Birdman said...

Join the club!

Sylvia K said...

I think most of us feel the same way, JM! I know I do and I seriously would like to flip them all off! Thanks for doing your part and I join you!!

Sylvia

PerthDailyPhoto said...

Yes it does sound like the Portuguese people are getting tired of the situation JM and well done for voicing your feelings JM.

Dave-CostaRicaDailyPhoto.com said...

Your post makes a good point about the irony of the credit agencies being so negligent regarding the financial conditions that led to the 2008 recession for the benefit of some profiteers in the private sector, but are now being more pessimistic regarding public financing.

Jack said...

My attitude is "a pox on everyone's house." Every country and every state has spent more money than it had, all financial institutions made huge mistakes, the economy is nasty everywhere, and there is no easy path out. Tighten your belt and put on your seat belt!

Sharon said...

Good for you JM! I get so frustrated everytime i listen to the news and hear how our own government can't seem to come to any resolution to our own financial problems.

cieldequimper said...

It is sickening.

Rob and Mandy said...

Yes, join the club. Spain may be next.

VP said...

It is not so easy. Usually nations (and people) are quite good at fucking themselves living happily beyond their means, squandering resources and electing incompetent politicians who are the mirror image of (mostly of) their voters.
Then the moaning start...

T. Becque said...

Sometimes we have to speak up and hopefully be heard. I wish the Facebook revolution luck. All I know is, I'm pretty sick of the economic status of things right now and I wonder if there's anyone in power who is there for the real people...anyone...anyone at all?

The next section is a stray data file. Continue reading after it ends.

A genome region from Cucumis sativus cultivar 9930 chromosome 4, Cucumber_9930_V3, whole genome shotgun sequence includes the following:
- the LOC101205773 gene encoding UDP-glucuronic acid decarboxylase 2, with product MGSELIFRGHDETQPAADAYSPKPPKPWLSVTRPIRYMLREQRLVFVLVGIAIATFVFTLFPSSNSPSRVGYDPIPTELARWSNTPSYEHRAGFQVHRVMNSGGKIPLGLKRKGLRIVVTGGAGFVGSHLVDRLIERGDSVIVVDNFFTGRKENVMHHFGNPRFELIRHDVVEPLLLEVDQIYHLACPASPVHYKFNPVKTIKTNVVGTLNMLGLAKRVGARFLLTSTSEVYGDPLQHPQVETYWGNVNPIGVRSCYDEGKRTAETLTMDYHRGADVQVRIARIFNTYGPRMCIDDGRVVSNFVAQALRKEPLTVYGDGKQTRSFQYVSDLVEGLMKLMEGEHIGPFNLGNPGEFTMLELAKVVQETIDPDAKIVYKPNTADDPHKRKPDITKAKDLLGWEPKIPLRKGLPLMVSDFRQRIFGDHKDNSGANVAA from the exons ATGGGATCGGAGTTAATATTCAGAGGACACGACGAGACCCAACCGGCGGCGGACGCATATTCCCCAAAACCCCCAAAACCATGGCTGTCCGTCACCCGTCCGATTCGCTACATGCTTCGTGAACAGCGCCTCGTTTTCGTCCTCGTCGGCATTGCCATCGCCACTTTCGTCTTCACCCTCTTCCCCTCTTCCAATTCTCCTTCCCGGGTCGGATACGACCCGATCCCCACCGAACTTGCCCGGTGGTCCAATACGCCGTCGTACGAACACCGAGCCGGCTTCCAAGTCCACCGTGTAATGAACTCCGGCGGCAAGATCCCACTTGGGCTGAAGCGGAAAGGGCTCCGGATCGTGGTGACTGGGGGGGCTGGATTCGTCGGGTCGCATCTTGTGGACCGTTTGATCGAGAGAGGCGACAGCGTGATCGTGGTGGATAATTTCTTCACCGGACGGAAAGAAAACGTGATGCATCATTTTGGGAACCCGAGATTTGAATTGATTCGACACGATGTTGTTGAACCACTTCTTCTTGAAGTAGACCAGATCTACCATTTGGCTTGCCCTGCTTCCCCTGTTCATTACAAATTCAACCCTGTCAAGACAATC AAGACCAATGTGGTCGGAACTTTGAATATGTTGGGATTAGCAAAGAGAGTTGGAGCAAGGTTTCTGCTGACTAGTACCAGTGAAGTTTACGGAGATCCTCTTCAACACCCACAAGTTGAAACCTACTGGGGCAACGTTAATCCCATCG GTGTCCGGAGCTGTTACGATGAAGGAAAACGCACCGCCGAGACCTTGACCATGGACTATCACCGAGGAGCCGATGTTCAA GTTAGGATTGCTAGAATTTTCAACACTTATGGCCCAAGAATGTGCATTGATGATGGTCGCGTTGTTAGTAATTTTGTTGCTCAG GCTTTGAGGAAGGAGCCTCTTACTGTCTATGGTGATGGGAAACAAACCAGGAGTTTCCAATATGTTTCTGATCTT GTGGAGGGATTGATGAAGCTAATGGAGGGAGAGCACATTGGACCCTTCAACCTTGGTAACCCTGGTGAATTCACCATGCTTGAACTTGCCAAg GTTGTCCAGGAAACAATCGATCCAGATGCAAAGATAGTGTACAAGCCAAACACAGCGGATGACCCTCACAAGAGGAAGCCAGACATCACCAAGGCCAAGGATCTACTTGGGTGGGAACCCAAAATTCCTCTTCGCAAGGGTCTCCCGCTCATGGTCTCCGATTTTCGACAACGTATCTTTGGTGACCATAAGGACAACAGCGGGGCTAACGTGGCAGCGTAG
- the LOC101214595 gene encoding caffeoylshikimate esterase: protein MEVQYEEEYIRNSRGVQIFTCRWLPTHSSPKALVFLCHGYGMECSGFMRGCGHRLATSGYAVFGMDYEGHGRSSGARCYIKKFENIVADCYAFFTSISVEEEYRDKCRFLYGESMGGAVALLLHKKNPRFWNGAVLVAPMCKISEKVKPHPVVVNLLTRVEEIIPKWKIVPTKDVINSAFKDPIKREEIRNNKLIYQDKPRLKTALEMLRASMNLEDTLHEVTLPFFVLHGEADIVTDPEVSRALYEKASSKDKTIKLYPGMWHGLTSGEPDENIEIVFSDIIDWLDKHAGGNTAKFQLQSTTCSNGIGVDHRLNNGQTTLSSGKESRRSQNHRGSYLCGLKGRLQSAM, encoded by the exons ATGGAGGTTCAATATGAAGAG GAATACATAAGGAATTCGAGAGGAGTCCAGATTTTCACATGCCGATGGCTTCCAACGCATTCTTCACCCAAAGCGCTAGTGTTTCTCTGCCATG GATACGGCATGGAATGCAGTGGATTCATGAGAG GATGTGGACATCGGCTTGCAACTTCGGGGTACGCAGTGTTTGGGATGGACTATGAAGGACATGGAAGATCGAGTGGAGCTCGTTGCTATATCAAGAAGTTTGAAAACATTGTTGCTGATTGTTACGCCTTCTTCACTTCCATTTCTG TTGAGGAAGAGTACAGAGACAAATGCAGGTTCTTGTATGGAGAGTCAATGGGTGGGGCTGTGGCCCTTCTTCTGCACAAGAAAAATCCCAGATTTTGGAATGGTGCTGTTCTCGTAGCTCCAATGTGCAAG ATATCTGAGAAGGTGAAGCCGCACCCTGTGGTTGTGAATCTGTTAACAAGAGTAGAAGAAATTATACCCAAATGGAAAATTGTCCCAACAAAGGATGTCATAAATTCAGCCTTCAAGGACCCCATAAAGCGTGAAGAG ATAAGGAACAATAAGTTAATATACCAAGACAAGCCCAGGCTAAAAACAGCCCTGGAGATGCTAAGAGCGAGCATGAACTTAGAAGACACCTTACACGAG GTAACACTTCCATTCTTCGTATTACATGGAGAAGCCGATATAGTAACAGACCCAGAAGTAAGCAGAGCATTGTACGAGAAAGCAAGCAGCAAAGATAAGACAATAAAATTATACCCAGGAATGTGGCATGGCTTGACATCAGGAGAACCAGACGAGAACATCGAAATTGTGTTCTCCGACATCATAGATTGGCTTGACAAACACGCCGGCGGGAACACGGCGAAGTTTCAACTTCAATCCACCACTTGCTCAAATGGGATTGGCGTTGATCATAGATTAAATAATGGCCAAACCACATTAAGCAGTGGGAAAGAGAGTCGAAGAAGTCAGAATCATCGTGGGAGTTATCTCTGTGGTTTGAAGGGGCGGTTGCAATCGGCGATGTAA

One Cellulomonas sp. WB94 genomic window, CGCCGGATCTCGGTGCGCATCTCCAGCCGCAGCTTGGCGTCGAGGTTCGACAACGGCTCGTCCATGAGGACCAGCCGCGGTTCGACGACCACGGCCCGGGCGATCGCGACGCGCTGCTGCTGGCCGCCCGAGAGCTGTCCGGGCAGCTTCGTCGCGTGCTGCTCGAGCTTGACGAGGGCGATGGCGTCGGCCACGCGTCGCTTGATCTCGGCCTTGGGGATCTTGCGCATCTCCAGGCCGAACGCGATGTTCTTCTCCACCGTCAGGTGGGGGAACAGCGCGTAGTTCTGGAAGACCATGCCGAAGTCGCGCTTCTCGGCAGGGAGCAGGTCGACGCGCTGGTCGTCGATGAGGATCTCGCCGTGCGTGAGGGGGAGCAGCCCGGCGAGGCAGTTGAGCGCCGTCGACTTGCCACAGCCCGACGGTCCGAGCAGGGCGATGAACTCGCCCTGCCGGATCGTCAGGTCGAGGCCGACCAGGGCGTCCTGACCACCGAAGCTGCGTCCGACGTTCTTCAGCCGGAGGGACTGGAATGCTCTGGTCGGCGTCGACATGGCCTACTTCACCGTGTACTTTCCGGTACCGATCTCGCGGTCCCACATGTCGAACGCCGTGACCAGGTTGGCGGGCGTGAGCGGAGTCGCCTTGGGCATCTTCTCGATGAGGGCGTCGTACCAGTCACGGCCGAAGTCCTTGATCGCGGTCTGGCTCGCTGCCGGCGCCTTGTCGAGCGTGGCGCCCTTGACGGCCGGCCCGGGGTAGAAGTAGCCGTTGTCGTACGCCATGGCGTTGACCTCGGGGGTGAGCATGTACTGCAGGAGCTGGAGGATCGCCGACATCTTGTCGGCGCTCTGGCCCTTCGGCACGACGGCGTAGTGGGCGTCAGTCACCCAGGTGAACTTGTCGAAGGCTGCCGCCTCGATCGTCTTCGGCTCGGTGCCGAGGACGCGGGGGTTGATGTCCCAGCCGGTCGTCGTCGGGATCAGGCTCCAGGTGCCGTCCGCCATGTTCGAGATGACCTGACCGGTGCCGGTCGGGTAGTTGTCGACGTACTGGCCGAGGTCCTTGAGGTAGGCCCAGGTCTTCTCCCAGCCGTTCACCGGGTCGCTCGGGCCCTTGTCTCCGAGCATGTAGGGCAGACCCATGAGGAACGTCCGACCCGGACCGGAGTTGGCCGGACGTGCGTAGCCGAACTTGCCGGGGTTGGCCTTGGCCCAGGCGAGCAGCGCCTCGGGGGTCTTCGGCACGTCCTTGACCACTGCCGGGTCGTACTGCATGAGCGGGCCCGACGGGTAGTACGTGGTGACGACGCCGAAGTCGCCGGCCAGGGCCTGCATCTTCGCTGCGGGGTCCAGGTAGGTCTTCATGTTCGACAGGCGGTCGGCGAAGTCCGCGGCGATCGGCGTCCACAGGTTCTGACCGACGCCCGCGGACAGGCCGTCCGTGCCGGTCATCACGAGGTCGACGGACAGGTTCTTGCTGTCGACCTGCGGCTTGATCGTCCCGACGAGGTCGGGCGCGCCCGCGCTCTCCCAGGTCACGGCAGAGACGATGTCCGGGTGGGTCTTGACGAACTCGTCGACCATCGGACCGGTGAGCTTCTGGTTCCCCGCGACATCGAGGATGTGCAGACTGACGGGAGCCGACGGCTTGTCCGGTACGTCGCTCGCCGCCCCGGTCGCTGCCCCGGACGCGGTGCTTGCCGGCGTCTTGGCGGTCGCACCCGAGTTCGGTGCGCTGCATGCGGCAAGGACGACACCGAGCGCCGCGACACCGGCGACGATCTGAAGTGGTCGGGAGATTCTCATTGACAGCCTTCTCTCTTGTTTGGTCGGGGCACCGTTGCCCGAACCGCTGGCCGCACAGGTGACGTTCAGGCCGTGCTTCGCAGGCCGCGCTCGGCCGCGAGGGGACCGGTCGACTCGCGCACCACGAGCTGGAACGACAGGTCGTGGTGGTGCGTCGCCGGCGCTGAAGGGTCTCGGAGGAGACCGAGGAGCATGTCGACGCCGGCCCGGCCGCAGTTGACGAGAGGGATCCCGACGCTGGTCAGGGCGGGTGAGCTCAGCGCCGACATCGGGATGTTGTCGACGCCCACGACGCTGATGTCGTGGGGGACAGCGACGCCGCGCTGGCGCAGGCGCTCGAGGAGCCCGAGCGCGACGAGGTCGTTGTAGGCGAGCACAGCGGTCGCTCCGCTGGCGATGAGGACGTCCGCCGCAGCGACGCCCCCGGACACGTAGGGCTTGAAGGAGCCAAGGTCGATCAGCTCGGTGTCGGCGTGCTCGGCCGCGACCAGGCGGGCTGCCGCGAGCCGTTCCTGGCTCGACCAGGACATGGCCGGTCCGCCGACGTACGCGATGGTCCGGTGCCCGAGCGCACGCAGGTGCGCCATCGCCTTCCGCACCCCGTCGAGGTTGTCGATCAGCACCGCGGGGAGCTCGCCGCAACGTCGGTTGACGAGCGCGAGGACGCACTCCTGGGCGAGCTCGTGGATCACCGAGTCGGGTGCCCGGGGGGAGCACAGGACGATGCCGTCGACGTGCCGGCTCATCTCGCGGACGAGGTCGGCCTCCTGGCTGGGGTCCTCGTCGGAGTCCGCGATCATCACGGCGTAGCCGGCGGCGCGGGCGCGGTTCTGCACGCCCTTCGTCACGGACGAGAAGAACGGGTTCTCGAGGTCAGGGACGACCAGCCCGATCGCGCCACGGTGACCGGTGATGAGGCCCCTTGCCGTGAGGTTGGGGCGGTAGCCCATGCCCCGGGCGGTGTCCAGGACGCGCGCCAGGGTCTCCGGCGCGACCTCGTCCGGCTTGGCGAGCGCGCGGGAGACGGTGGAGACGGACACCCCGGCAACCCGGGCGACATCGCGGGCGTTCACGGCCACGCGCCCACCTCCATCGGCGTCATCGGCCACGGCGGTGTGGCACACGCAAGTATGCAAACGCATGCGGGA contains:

Randy said...

I stand with all of you my friends. Seems like we are all in this together. I guess it's up to us to keep taking photos of the beautiful things and share them with people who just need a little light in their day. Bravo JM, excellent post.

Bob Crowe said...

You got that right, my friend. It looks like the same hting is about to happen in this country as in yours, Greece, Ireland and the UK. We have to stop and think about who benefits.

Joan Elizabeth said...

Social networking is great for giving people a voice.

brattcat said...

You have indeed and very eloquently.

Cildemer said...

Nem sei o que dizer! Vivemos num mundo de brutos! E cade vez há mais miséria! Abaixo com o euro!!!

Francisca said...

Kudos, José. VP has a point, but at least in the States, those few who lived wisely are paying BIG for those many who lived beyond their means. What galls me most is how bankers - who are the loudest in crying for free enterprise and regulation through market forces - are the ones who were bailed out (welfare) and go scot-free of any responsibility or accountability and are back to flying their private jets while the working people see their quality of life flushed down the toilet. I'll get off my soap box now... :-)